Here are six ways your online account can be hacked into, and some simple yet effective ways to protect your Internet avatar.
Illustration: Dominic Xavier/Rediff.com.
On successive days this week the Twitter accounts of Congress vice president Rahul Gandhi and that of the Congress party were hacked into last week.
Were the security breaches politically motivated?
While the cyber crime unit of the Delhi police will get to the bottom of how and why the security breach occurred, here are six ways your online account can be hacked into, and some simple, yet effective, ways to protect your Internet avatar.
Weak Passwords: Be careful while choosing your password. A weak password is one of the main reasons why most accounts are compromised. Many users choose such passwords as 123456, password, qwerty, abcde12345, aaaaaa, 111111, Passw0rd etc. These can be easily cracked using the brute force method.
A brute force method is where an attacker uses a library of passwords and tries to login in to the account through sheer brute force. If your password is weak and present in the weak password library, it can be easily cracked.
Also do not use your name, date of birth, city etc in your password as they can be easily guessed.
A good password should contain special characters so that it cannot be guessed.
And yes, do not write down the password. Ever.
Using the same password across sites: People tend to use the same username and password across different sites, obviously because how many password details can one remember! Remember, there have been instances of data breaches in some of the major sites like Yahoo, Adobe, LinkedIn etc where important data like username and password were leaked.
If the same password is used across sites then it is very easy for the attacker to gain access to your multiple accounts if any one of the sites is breached and the passwords are leaked. Different passwords should be used for various sites to keep them safe from such breaches. Use a password manager if you find it difficult to manage many complex passwords, but do NOT use the same password for different sites.
Using unsecured Wi-Fi: Oh yes, it feels lovely to access the free Wi-Fi most of our public places now provide. What greater joy than checking into Mumbai’s T2, logging into their free Wi-Fi and update your status message, right?
Caution: Use the free Wi-Fi facility at public places like airports, railway stations etc only if it is necessary. Even where you use the service, do not login to any services like email etc. And that ecommerce transaction can wait till you reach your home Wi-Fi. And never ever access your bank accounts while on public Wi-Fi as your activities can be sniffed using the ‘Man in the Middle’ technique, where the attacker manages to insert himself in between your communication steals your passwords.
Use a VPN so that your traffic is encrypted and you are safe.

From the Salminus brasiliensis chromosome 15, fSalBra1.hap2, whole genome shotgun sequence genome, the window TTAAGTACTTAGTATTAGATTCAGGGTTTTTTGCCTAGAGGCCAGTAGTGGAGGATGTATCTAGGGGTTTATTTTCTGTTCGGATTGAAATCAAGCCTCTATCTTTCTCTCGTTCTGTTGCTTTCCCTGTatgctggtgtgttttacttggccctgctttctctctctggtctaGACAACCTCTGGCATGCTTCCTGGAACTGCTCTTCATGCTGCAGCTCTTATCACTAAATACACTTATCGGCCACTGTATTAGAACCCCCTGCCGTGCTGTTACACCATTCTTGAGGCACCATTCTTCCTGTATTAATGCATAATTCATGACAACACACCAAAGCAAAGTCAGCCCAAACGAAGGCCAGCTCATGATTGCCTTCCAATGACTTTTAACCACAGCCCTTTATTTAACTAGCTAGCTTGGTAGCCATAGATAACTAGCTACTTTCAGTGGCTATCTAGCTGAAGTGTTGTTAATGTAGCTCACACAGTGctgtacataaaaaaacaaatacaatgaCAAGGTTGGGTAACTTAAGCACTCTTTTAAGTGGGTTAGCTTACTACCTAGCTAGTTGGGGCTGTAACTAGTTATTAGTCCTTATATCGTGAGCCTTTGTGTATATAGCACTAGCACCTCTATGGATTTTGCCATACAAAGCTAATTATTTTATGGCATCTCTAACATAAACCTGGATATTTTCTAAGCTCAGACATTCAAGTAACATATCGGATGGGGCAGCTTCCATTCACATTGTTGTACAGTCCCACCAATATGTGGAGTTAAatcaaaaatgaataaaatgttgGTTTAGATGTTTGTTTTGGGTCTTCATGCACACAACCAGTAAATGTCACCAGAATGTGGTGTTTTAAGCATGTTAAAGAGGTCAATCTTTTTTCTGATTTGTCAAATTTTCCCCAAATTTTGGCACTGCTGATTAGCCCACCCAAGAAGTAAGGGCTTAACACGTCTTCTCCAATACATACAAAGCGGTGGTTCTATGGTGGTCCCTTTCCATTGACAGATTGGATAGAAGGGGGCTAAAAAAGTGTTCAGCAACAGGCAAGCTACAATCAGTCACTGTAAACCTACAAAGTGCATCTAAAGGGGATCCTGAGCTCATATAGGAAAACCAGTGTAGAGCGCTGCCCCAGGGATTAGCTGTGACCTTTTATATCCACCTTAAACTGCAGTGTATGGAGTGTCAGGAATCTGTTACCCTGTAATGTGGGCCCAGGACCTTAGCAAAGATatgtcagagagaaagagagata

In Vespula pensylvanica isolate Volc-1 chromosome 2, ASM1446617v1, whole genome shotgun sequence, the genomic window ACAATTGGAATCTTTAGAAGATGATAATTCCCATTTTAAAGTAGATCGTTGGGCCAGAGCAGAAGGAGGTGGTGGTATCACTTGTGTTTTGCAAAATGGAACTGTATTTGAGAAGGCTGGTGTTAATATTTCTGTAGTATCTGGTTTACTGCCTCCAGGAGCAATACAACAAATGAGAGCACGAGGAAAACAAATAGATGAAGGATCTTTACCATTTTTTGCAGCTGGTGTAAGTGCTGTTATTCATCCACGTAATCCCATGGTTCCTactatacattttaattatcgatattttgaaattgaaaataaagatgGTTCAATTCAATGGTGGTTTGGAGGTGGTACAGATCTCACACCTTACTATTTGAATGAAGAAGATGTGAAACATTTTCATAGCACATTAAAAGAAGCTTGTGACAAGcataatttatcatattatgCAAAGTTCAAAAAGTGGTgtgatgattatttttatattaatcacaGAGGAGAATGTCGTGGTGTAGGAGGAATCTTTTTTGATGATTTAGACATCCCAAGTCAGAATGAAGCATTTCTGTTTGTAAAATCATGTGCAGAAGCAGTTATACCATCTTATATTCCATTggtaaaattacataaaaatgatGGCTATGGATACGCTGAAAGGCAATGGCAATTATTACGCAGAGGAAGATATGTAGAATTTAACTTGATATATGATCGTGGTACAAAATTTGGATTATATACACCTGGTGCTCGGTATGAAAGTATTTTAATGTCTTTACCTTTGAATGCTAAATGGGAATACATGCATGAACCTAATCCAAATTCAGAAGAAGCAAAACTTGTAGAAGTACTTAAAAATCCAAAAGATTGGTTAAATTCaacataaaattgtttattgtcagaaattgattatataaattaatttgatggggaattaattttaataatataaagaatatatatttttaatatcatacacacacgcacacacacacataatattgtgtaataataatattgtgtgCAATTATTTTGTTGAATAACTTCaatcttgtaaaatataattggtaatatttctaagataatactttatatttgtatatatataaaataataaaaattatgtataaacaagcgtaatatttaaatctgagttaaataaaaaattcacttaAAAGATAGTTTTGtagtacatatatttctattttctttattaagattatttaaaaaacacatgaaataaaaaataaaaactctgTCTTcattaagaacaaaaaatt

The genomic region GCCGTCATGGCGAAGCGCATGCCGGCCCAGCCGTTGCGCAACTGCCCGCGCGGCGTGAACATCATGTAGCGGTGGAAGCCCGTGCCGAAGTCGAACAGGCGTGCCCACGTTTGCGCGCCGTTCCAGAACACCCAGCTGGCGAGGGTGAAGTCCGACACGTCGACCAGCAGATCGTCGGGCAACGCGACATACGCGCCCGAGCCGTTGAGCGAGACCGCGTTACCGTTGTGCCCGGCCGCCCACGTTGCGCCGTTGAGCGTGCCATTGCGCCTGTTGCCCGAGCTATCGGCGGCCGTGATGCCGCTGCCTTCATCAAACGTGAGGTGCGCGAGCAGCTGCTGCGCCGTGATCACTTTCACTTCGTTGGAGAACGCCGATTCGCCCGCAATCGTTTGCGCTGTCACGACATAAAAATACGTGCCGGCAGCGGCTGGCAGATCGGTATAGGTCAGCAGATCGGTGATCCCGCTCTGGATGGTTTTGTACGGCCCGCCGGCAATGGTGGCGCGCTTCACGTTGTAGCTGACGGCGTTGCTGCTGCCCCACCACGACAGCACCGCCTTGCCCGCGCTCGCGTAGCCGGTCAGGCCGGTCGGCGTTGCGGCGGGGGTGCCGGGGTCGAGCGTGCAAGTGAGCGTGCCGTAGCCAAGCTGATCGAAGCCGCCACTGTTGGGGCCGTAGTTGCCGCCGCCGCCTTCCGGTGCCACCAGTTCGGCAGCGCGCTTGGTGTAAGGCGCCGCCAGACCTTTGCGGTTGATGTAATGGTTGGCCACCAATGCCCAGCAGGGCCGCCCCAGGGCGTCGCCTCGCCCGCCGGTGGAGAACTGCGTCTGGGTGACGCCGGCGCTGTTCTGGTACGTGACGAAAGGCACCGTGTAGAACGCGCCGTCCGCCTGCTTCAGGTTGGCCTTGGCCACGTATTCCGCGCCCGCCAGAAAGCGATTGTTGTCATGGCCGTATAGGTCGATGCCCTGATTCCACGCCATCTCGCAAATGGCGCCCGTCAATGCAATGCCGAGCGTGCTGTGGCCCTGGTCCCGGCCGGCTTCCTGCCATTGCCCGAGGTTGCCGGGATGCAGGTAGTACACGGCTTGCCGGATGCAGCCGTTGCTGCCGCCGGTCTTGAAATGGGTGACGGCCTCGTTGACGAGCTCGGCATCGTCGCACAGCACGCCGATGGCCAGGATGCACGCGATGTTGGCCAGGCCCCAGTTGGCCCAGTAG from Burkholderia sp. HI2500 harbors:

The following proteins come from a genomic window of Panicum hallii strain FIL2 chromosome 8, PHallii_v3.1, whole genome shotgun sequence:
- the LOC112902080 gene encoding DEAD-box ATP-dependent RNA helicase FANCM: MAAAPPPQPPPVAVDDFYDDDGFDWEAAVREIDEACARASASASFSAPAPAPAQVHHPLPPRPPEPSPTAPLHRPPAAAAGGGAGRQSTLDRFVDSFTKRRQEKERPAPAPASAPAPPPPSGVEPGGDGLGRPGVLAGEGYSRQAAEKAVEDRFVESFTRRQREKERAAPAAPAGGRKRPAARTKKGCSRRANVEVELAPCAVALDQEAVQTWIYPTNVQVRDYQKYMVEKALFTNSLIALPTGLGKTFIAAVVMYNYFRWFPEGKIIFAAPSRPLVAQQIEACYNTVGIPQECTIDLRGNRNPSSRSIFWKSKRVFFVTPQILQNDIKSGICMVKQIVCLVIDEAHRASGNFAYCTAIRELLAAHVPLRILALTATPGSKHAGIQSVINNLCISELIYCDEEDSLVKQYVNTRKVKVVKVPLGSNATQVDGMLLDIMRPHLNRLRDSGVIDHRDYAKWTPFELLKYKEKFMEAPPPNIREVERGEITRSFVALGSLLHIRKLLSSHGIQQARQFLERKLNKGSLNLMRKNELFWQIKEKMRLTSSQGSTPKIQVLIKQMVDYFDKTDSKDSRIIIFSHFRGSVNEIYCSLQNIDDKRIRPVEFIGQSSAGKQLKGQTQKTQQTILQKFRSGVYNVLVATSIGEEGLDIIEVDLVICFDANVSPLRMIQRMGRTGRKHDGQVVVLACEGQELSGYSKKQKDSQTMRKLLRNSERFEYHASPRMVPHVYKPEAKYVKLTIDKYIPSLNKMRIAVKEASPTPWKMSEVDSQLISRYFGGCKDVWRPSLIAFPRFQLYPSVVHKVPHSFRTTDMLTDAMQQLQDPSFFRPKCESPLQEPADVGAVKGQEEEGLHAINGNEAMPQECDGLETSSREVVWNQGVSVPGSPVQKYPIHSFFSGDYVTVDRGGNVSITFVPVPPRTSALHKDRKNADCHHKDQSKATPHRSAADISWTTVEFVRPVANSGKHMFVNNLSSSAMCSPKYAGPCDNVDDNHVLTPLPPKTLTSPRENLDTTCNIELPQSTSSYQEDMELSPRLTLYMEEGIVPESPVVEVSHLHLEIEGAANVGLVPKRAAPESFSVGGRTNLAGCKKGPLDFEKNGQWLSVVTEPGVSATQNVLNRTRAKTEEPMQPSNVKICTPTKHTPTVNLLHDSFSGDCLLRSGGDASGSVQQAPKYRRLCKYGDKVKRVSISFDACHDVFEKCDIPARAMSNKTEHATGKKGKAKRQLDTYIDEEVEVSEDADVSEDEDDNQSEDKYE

Malware: Malwares are computer viruses, worms, spyware, keyloggers etc. Malwares are installed in computers and smart phones without the user’s consent. Malwares can sniff out the login details typed to access sites which are then sent to the attacker who can use these details to compromise your account.
A good antivirus software should be installed and be always updated with the latest definitions to be safe from malwares. People tend to have antivirus installed in their systems but seldom update the virus definitions. If the virus definitions are not updated then the computer is at risk from the new malware as the antivirus will not have the latest information. There can be no over-emphasising that virus definitions have to be updated regularly and a full system scan has to be done at regular intervals.
Not just your phones and computer, you also to always scan the pen drive before using it, and never use pen drives handed out by strangers or pen drives which you just happen to find. They can contain malware and will infect your machines.
Malwares are generally installed from pirated software or by visiting malicious sites. Do not download and install any pirated software and do not visit sites which you do not know.
Phishing: Phishing is a term used where a victim shares his login details on a fake site believing it to be the genuine site. Here the attacker sends out spoof emails to victims impersonating as if from a bank or email provider and asks the victim to login to the site from the link given in the mail -- or else the account will be disabled! Remember getting such mails?
If you get taken in and click on it, links in the mail will redirect the user to spoof sites which are totally similar to the bank site’s login pages. If you trustingly enter your access details, voila, you money is gone!
Always check for the green bar and HTTPs in the URL in the address bar to be sure that you have landed on the genuine site.
Social Engineering: Here attackers call up victims claiming to the representative of a bank or some financial site and ask the victim to share their login details. Once the trusting victim hands out these details, they are used to compromise the account, and skim off money.
Remember, do not share your credit card, debit card or bank details or other login details with anyone who calls you and asks for them. These details are never asked by genuine representatives of banks etc, so that should be a dead giveaway.